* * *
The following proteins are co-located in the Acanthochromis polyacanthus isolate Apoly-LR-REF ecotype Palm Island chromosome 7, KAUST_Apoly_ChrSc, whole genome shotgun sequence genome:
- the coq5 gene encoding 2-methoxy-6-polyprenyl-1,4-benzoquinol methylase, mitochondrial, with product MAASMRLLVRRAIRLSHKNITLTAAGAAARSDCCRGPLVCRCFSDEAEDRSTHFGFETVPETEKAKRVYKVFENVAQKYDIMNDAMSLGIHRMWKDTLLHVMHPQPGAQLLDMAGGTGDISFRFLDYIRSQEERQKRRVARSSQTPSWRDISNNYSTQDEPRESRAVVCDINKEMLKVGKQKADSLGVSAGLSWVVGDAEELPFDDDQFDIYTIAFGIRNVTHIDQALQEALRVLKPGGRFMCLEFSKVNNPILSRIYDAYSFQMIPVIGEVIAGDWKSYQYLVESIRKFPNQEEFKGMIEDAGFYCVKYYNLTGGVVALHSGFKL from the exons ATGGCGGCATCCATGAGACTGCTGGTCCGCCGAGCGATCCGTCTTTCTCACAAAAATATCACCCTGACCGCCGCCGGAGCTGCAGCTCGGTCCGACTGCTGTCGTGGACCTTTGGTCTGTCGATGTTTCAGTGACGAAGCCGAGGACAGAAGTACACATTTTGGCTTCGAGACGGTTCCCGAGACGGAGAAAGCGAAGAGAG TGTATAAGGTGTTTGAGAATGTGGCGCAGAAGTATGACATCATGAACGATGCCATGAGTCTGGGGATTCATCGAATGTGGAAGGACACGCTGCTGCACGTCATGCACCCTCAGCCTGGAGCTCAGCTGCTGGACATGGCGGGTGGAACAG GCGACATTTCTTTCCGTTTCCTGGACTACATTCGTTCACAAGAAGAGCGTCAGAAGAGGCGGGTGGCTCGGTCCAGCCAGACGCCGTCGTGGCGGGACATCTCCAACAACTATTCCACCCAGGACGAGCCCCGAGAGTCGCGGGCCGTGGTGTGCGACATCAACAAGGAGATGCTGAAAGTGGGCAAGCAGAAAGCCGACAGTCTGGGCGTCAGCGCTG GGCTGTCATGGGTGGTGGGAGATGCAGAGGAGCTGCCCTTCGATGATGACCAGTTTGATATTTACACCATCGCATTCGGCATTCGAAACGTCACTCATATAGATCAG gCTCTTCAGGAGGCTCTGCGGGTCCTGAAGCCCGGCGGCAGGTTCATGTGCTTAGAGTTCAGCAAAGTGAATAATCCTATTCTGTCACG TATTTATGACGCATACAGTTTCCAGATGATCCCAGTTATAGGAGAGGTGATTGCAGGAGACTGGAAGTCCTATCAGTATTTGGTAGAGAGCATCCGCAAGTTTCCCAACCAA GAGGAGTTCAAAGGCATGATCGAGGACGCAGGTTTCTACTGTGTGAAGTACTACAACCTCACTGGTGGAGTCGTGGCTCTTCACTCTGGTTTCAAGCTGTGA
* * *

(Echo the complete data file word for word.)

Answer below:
The following proteins are co-located in the Acanthochromis polyacanthus isolate Apoly-LR-REF ecotype Palm Island chromosome 7, KAUST_Apoly_ChrSc, whole genome shotgun sequence genome:
- the coq5 gene encoding 2-methoxy-6-polyprenyl-1,4-benzoquinol methylase, mitochondrial, with product MAASMRLLVRRAIRLSHKNITLTAAGAAARSDCCRGPLVCRCFSDEAEDRSTHFGFETVPETEKAKRVYKVFENVAQKYDIMNDAMSLGIHRMWKDTLLHVMHPQPGAQLLDMAGGTGDISFRFLDYIRSQEERQKRRVARSSQTPSWRDISNNYSTQDEPRESRAVVCDINKEMLKVGKQKADSLGVSAGLSWVVGDAEELPFDDDQFDIYTIAFGIRNVTHIDQALQEALRVLKPGGRFMCLEFSKVNNPILSRIYDAYSFQMIPVIGEVIAGDWKSYQYLVESIRKFPNQEEFKGMIEDAGFYCVKYYNLTGGVVALHSGFKL from the exons ATGGCGGCATCCATGAGACTGCTGGTCCGCCGAGCGATCCGTCTTTCTCACAAAAATATCACCCTGACCGCCGCCGGAGCTGCAGCTCGGTCCGACTGCTGTCGTGGACCTTTGGTCTGTCGATGTTTCAGTGACGAAGCCGAGGACAGAAGTACACATTTTGGCTTCGAGACGGTTCCCGAGACGGAGAAAGCGAAGAGAG TGTATAAGGTGTTTGAGAATGTGGCGCAGAAGTATGACATCATGAACGATGCCATGAGTCTGGGGATTCATCGAATGTGGAAGGACACGCTGCTGCACGTCATGCACCCTCAGCCTGGAGCTCAGCTGCTGGACATGGCGGGTGGAACAG GCGACATTTCTTTCCGTTTCCTGGACTACATTCGTTCACAAGAAGAGCGTCAGAAGAGGCGGGTGGCTCGGTCCAGCCAGACGCCGTCGTGGCGGGACATCTCCAACAACTATTCCACCCAGGACGAGCCCCGAGAGTCGCGGGCCGTGGTGTGCGACATCAACAAGGAGATGCTGAAAGTGGGCAAGCAGAAAGCCGACAGTCTGGGCGTCAGCGCTG GGCTGTCATGGGTGGTGGGAGATGCAGAGGAGCTGCCCTTCGATGATGACCAGTTTGATATTTACACCATCGCATTCGGCATTCGAAACGTCACTCATATAGATCAG gCTCTTCAGGAGGCTCTGCGGGTCCTGAAGCCCGGCGGCAGGTTCATGTGCTTAGAGTTCAGCAAAGTGAATAATCCTATTCTGTCACG TATTTATGACGCATACAGTTTCCAGATGATCCCAGTTATAGGAGAGGTGATTGCAGGAGACTGGAAGTCCTATCAGTATTTGGTAGAGAGCATCCGCAAGTTTCCCAACCAA GAGGAGTTCAAAGGCATGATCGAGGACGCAGGTTTCTACTGTGTGAAGTACTACAACCTCACTGGTGGAGTCGTGGCTCTTCACTCTGGTTTCAAGCTGTGA